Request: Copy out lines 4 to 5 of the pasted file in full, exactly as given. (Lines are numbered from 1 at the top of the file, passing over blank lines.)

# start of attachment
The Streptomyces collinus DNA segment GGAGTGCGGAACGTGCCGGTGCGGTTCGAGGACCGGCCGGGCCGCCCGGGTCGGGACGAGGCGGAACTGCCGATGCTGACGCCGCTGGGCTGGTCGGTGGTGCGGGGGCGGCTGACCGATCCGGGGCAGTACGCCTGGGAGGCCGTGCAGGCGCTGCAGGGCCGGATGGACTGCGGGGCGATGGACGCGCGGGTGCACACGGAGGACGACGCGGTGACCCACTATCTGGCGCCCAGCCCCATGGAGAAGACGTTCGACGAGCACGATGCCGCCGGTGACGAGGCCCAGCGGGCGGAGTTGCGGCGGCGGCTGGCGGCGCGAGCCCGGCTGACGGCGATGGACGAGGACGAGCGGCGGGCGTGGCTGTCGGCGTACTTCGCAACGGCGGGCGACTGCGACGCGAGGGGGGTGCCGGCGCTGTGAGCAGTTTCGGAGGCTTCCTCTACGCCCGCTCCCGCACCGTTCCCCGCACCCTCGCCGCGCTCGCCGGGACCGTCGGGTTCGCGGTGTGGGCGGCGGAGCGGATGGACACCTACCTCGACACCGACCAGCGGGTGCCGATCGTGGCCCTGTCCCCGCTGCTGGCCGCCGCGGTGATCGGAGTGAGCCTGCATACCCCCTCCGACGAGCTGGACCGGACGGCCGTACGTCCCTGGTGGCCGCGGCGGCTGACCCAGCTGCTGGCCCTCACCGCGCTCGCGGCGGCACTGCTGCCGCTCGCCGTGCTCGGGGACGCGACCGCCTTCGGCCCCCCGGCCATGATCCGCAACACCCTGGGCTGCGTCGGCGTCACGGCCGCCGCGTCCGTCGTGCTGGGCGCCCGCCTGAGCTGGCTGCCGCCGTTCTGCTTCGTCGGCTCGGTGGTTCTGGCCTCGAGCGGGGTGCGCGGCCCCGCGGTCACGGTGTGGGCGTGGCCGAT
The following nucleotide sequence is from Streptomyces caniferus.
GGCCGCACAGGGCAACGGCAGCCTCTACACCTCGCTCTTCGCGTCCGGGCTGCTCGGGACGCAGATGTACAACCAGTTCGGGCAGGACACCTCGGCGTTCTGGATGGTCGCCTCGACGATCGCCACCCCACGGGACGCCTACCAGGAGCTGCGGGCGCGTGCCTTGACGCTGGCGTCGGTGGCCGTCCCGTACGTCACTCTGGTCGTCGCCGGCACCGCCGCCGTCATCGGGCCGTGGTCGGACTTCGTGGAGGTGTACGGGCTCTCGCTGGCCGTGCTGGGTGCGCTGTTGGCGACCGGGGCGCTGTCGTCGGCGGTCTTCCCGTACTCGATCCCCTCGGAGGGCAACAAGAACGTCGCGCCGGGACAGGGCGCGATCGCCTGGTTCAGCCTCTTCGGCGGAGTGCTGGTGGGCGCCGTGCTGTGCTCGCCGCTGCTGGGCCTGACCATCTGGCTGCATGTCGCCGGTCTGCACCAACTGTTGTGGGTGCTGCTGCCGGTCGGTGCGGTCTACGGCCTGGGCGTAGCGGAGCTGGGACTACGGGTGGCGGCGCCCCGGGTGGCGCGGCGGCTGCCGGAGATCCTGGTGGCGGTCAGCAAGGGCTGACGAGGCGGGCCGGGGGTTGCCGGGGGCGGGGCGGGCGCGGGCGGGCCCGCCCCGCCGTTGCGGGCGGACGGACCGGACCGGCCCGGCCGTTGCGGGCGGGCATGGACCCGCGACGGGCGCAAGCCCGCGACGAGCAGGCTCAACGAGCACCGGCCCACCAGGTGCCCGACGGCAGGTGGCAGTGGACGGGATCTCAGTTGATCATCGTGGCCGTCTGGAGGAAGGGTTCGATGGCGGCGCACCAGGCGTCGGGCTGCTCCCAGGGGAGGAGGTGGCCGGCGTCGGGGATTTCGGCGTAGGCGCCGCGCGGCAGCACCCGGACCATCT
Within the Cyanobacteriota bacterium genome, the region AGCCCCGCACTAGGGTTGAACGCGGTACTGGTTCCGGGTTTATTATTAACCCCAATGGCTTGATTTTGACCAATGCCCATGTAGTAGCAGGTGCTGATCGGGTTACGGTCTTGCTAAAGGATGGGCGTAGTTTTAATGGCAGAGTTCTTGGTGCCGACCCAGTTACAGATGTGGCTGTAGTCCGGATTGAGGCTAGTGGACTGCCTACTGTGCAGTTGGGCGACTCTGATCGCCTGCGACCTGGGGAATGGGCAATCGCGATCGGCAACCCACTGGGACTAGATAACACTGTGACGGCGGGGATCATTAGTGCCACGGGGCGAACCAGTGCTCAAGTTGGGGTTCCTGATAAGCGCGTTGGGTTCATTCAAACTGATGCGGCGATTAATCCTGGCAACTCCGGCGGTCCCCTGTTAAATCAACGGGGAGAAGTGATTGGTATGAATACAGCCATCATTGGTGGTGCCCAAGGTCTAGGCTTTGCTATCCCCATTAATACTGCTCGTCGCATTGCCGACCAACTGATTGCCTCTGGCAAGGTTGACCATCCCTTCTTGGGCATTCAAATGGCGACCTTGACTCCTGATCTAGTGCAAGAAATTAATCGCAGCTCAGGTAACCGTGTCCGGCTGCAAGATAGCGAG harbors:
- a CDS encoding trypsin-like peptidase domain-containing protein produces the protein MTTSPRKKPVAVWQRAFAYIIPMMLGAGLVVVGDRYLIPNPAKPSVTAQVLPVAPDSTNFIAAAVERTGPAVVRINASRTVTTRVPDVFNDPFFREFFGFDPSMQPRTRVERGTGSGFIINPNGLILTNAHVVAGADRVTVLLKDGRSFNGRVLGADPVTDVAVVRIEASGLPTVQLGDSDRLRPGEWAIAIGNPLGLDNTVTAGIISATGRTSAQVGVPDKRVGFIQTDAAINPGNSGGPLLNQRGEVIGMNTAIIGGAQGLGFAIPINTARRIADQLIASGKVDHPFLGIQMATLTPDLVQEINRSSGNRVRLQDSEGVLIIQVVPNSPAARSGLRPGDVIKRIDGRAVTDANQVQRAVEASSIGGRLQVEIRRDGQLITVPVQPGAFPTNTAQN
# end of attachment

Within the Cyanobacteriota bacterium genome, the region AGCCCCGCACTAGGGTTGAACGCGGTACTGGTTCCGGGTTTATTATTAACCCCAATGGCTTGATTTTGACCAATGCCCATGTAGTAGCAGGTGCTGATCGGGTTACGGTCTTGCTAAAGGATGGGCGTAGTTTTAATGGCAGAGTTCTTGGTGCCGACCCAGTTACAGATGTGGCTGTAGTCCGGATTGAGGCTAGTGGACTGCCTACTGTGCAGTTGGGCGACTCTGATCGCCTGCGACCTGGGGAATGGGCAATCGCGATCGGCAACCCACTGGGACTAGATAACACTGTGACGGCGGGGATCATTAGTGCCACGGGGCGAACCAGTGCTCAAGTTGGGGTTCCTGATAAGCGCGTTGGGTTCATTCAAACTGATGCGGCGATTAATCCTGGCAACTCCGGCGGTCCCCTGTTAAATCAACGGGGAGAAGTGATTGGTATGAATACAGCCATCATTGGTGGTGCCCAAGGTCTAGGCTTTGCTATCCCCATTAATACTGCTCGTCGCATTGCCGACCAACTGATTGCCTCTGGCAAGGTTGACCATCCCTTCTTGGGCATTCAAATGGCGACCTTGACTCCTGATCTAGTGCAAGAAATTAATCGCAGCTCAGGTAACCGTGTCCGGCTGCAAGATAGCGAG harbors:
- a CDS encoding trypsin-like peptidase domain-containing protein produces the protein MTTSPRKKPVAVWQRAFAYIIPMMLGAGLVVVGDRYLIPNPAKPSVTAQVLPVAPDSTNFIAAAVERTGPAVVRINASRTVTTRVPDVFNDPFFREFFGFDPSMQPRTRVERGTGSGFIINPNGLILTNAHVVAGADRVTVLLKDGRSFNGRVLGADPVTDVAVVRIEASGLPTVQLGDSDRLRPGEWAIAIGNPLGLDNTVTAGIISATGRTSAQVGVPDKRVGFIQTDAAINPGNSGGPLLNQRGEVIGMNTAIIGGAQGLGFAIPINTARRIADQLIASGKVDHPFLGIQMATLTPDLVQEINRSSGNRVRLQDSEGVLIIQVVPNSPAARSGLRPGDVIKRIDGRAVTDANQVQRAVEASSIGGRLQVEIRRDGQLITVPVQPGAFPTNTAQN